NFL Goes Soft On Erectile Drug Deals

The NFL will lose one promising major advertising category--erectile dysfunction drugs--next year, and this will affect all of the NFL television partners.

The NFL says it will stop selling the category--which brings in $6 million a year to the league--after its three-year deal with GlaxoSmithKline's Levitra expires this year.

Withdrawing the category won't prevent drug companies from advertising erectile dysfunction drugs on TV--but surely will slow down those revenues, says one analyst. Typically, big sports sponsorship deals push advertisers to also make major TV advertising deals.

ED drugs had been looked at a growing category with upwards of $200 million or more spent in advertising. ED brands made a major impact with TV ad revenues--and especially in the 2004 Super Bowl, where Janet Jackson's breast was mistakenly revealed.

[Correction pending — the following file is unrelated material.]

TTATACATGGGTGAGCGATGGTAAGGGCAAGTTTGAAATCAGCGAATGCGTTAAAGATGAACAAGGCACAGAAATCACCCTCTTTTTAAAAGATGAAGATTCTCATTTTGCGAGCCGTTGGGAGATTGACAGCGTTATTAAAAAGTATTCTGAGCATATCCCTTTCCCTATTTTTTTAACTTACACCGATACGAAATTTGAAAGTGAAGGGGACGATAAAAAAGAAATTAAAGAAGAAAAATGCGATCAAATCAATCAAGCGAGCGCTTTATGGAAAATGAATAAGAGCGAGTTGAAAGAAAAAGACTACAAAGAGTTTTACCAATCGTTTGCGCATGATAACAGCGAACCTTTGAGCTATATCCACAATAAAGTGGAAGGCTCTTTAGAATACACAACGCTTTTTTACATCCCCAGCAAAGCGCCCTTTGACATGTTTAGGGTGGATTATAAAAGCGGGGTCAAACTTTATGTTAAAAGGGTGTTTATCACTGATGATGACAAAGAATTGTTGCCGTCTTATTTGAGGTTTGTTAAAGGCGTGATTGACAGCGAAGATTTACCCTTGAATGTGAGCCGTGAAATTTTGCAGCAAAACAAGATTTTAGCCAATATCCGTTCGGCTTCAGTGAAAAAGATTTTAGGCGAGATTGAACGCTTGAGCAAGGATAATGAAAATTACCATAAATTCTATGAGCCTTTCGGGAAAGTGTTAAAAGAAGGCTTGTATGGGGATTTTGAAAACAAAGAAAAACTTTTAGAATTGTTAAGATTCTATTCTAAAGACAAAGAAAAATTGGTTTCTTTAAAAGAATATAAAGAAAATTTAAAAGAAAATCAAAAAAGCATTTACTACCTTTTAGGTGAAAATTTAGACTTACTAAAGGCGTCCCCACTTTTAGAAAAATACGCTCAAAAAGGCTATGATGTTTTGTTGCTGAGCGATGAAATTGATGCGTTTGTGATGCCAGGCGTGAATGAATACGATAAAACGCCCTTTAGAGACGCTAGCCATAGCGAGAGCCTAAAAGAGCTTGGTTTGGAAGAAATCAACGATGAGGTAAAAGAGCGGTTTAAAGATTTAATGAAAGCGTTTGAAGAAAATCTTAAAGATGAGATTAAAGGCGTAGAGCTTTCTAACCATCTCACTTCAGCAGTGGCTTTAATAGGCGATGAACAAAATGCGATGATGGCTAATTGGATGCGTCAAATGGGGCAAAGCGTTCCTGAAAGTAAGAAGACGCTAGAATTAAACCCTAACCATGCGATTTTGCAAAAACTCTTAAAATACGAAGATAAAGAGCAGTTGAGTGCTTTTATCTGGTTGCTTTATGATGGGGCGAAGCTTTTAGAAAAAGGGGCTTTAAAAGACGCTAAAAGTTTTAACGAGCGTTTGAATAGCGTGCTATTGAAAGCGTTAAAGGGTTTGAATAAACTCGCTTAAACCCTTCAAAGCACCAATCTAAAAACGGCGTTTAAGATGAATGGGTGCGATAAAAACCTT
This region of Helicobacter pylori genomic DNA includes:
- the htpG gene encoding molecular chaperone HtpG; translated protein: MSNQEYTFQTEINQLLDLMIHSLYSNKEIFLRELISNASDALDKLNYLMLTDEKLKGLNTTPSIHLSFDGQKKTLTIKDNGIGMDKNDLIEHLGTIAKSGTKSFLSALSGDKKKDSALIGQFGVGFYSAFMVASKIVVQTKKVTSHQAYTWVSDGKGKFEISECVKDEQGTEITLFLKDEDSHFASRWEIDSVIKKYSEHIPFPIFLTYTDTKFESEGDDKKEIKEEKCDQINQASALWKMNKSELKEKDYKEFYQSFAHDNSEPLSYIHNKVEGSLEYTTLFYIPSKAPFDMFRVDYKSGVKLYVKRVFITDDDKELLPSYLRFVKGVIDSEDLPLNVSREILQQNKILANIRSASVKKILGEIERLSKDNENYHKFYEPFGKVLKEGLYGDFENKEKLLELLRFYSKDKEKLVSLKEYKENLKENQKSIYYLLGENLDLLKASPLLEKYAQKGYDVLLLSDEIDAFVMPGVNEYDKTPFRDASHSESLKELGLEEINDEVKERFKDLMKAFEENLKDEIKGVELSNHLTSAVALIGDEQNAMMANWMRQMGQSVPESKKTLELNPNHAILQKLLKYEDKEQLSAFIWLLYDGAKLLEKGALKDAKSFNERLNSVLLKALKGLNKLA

In addition to the outcry over Jackson's stunt, Congressmen, regulators, and critics complained about ED advertising, during the Super Bowl game--a game that NFL now calls 'family' programming.

Initially marketed as products that correct medical problems, more recently, ED drugs have been marketed for sexual and lifestyle performance.



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